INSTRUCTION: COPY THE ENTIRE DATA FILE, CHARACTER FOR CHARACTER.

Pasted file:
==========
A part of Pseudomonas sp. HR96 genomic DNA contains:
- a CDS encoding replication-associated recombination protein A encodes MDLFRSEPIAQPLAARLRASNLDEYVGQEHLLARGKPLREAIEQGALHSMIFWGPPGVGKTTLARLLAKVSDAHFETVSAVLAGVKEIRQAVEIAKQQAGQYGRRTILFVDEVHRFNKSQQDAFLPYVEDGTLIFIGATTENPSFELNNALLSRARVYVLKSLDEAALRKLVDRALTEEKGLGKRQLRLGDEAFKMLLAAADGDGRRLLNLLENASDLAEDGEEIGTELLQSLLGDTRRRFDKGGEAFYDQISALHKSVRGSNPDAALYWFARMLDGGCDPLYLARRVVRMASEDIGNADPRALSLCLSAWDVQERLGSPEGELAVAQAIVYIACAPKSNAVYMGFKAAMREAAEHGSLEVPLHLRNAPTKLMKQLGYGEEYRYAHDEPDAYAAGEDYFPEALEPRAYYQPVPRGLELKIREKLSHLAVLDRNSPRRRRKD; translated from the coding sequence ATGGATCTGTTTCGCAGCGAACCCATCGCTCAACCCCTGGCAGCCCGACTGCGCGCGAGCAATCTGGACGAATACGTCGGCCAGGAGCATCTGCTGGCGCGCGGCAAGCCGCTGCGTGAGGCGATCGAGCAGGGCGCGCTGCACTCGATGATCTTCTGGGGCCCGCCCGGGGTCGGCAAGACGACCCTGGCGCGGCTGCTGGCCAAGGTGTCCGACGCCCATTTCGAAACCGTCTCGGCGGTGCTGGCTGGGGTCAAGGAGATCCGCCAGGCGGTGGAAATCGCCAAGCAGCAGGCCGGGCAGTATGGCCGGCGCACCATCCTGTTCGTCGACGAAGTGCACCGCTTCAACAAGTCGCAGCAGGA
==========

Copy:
A part of Pseudomonas sp. HR96 genomic DNA contains:
- a CDS encoding replication-associated recombination protein A encodes MDLFRSEPIAQPLAARLRASNLDEYVGQEHLLARGKPLREAIEQGALHSMIFWGPPGVGKTTLARLLAKVSDAHFETVSAVLAGVKEIRQAVEIAKQQAGQYGRRTILFVDEVHRFNKSQQDAFLPYVEDGTLIFIGATTENPSFELNNALLSRARVYVLKSLDEAALRKLVDRALTEEKGLGKRQLRLGDEAFKMLLAAADGDGRRLLNLLENASDLAEDGEEIGTELLQSLLGDTRRRFDKGGEAFYDQISALHKSVRGSNPDAALYWFARMLDGGCDPLYLARRVVRMASEDIGNADPRALSLCLSAWDVQERLGSPEGELAVAQAIVYIACAPKSNAVYMGFKAAMREAAEHGSLEVPLHLRNAPTKLMKQLGYGEEYRYAHDEPDAYAAGEDYFPEALEPRAYYQPVPRGLELKIREKLSHLAVLDRNSPRRRRKD; translated from the coding sequence ATGGATCTGTTTCGCAGCGAACCCATCGCTCAACCCCTGGCAGCCCGACTGCGCGCGAGCAATCTGGACGAATACGTCGGCCAGGAGCATCTGCTGGCGCGCGGCAAGCCGCTGCGTGAGGCGATCGAGCAGGGCGCGCTGCACTCGATGATCTTCTGGGGCCCGCCCGGGGTCGGCAAGACGACCCTGGCGCGGCTGCTGGCCAAGGTGTCCGACGCCCATTTCGAAACCGTCTCGGCGGTGCTGGCTGGGGTCAAGGAGATCCGCCAGGCGGTGGAAATCGCCAAGCAGCAGGCCGGGCAGTATGGCCGGCGCACCATCCTGTTCGTCGACGAAGTGCACCGCTTCAACAAGTCGCAGCAGGA